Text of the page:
James and John, the sons of Zebedee, came to Jesus and said to Him, “Teacher, we want you to do for us whatever we ask of you.”  He replied, “What do you wish me to do for you?” (Mk.45:35).

Most of us get bombarded by questions every day. Sometimes they come from toddlers with their incessant “why?” Sometimes from teenagers whom we feel are trying to sneak something past us.  Sometimes from adults whom we know are probing to obtain gossipy information.  In every respect, we most often have a stock answer with which we are quick to reply. To the toddler, we answer, “Because.”  To the teenager, we answer, “Because I said so.”    To the probing adult, we answer coyly, “I don’t know.”

Notice in the above exchange between James, John and Jesus that the apostles’ request does not acquiesce to the politeness of a question, but rather to the effrontery of a demand.  And a very broad demand at that.  Jesus, who of course, can read their hearts, could easily have answered “No,” but rather He engages them in their demand without shutting them down.

In that split second between question and answer there is the potential for insight into the mystery of the transaction that takes place within the soul. From the moment of the conception of the idea to its verbalization as a question (or, in this case, as a demand), Jesus, who operates in split seconds, provides them the opportunity to await a thoughtful response from Him.  He enlarges upon the split second between thought and verbalization to plunge more deeply into their souls to find out what prompts them to pose such a demand in the first place.  Jesus takes the time to probe the depths of their minds.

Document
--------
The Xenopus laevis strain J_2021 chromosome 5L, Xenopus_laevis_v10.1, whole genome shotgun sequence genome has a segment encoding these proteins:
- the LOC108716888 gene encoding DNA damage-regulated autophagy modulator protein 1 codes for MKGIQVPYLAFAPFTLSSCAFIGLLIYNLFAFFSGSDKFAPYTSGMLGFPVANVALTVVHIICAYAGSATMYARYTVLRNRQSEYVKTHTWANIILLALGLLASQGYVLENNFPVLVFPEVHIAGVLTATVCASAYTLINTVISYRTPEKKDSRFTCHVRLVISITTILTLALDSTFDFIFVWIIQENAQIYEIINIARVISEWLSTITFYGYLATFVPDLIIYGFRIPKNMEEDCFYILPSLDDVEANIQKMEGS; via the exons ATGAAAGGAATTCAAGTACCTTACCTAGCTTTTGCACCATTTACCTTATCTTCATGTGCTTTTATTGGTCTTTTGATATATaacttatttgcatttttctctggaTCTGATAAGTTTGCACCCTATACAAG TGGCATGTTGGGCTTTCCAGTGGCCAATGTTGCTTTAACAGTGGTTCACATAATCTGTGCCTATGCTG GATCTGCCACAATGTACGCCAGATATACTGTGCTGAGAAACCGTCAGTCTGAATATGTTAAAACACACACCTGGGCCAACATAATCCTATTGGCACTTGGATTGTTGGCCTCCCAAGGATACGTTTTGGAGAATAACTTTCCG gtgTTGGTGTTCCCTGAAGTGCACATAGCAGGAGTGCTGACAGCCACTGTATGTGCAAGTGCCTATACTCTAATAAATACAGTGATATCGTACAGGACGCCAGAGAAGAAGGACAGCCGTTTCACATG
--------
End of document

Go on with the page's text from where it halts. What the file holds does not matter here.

Jesus does the same thing with you and me.  Between the idea that comes to you and its verbalization in a prayer, Jesus has already engaged your soul in a conversation of which you are probably unaware. You will recognize it more fully when you complain that your prayers are not being answered.  In that second stage of dialogue, which is Jesus’ response to your prayer (which could be a “Yes,” “No” or “Not yet”), He is leading you into a deeper understanding of your request to purify it of all that does not conform to God’s will in your life.  We see it as delay; Jesus sees it as a gift of grace for the soul to be illumined of its hidden motives, many of which are selfish.   That is the case of James and John, which you will notice when you read the rest of that Gospel passage.

Don’t be afraid of delays.  Jesus is not rejecting your prayers. He is merely taking you to a deeper level of understanding of the implications of your request and of the infinite value of the graces He will bestow upon you with His answer.

—Father Lance Harlow is pastor of Corpus Christi Parish based in St. Johnsbury.

—Originally published in the Fall 2021 issue of Vermont Catholic magazine.